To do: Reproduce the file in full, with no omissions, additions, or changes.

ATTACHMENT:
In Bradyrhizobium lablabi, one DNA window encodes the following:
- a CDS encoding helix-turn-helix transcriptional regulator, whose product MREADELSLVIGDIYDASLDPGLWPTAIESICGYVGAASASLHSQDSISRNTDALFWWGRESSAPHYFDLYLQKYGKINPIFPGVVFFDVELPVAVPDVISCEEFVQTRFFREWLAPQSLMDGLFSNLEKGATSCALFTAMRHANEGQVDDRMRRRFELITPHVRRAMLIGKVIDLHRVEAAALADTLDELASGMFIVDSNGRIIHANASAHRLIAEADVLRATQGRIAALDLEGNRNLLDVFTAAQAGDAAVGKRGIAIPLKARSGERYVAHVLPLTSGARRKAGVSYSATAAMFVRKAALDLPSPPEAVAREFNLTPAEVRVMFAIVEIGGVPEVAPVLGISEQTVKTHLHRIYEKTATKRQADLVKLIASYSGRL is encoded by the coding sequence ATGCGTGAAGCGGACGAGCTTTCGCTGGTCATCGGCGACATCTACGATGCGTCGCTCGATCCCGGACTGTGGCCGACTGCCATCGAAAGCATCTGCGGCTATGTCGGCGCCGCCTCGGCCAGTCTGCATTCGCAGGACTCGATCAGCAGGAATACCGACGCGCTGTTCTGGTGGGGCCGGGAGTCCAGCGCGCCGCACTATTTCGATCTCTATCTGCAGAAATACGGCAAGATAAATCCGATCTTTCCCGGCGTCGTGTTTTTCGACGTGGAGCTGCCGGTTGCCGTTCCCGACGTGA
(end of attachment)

In Bradyrhizobium lablabi, one DNA window encodes the following:
- a CDS encoding helix-turn-helix transcriptional regulator, whose product MREADELSLVIGDIYDASLDPGLWPTAIESICGYVGAASASLHSQDSISRNTDALFWWGRESSAPHYFDLYLQKYGKINPIFPGVVFFDVELPVAVPDVISCEEFVQTRFFREWLAPQSLMDGLFSNLEKGATSCALFTAMRHANEGQVDDRMRRRFELITPHVRRAMLIGKVIDLHRVEAAALADTLDELASGMFIVDSNGRIIHANASAHRLIAEADVLRATQGRIAALDLEGNRNLLDVFTAAQAGDAAVGKRGIAIPLKARSGERYVAHVLPLTSGARRKAGVSYSATAAMFVRKAALDLPSPPEAVAREFNLTPAEVRVMFAIVEIGGVPEVAPVLGISEQTVKTHLHRIYEKTATKRQADLVKLIASYSGRL is encoded by the coding sequence ATGCGTGAAGCGGACGAGCTTTCGCTGGTCATCGGCGACATCTACGATGCGTCGCTCGATCCCGGACTGTGGCCGACTGCCATCGAAAGCATCTGCGGCTATGTCGGCGCCGCCTCGGCCAGTCTGCATTCGCAGGACTCGATCAGCAGGAATACCGACGCGCTGTTCTGGTGGGGCCGGGAGTCCAGCGCGCCGCACTATTTCGATCTCTATCTGCAGAAATACGGCAAGATAAATCCGATCTTTCCCGGCGTCGTGTTTTTCGACGTGGAGCTGCCGGTTGCCGTTCCCGACGTGA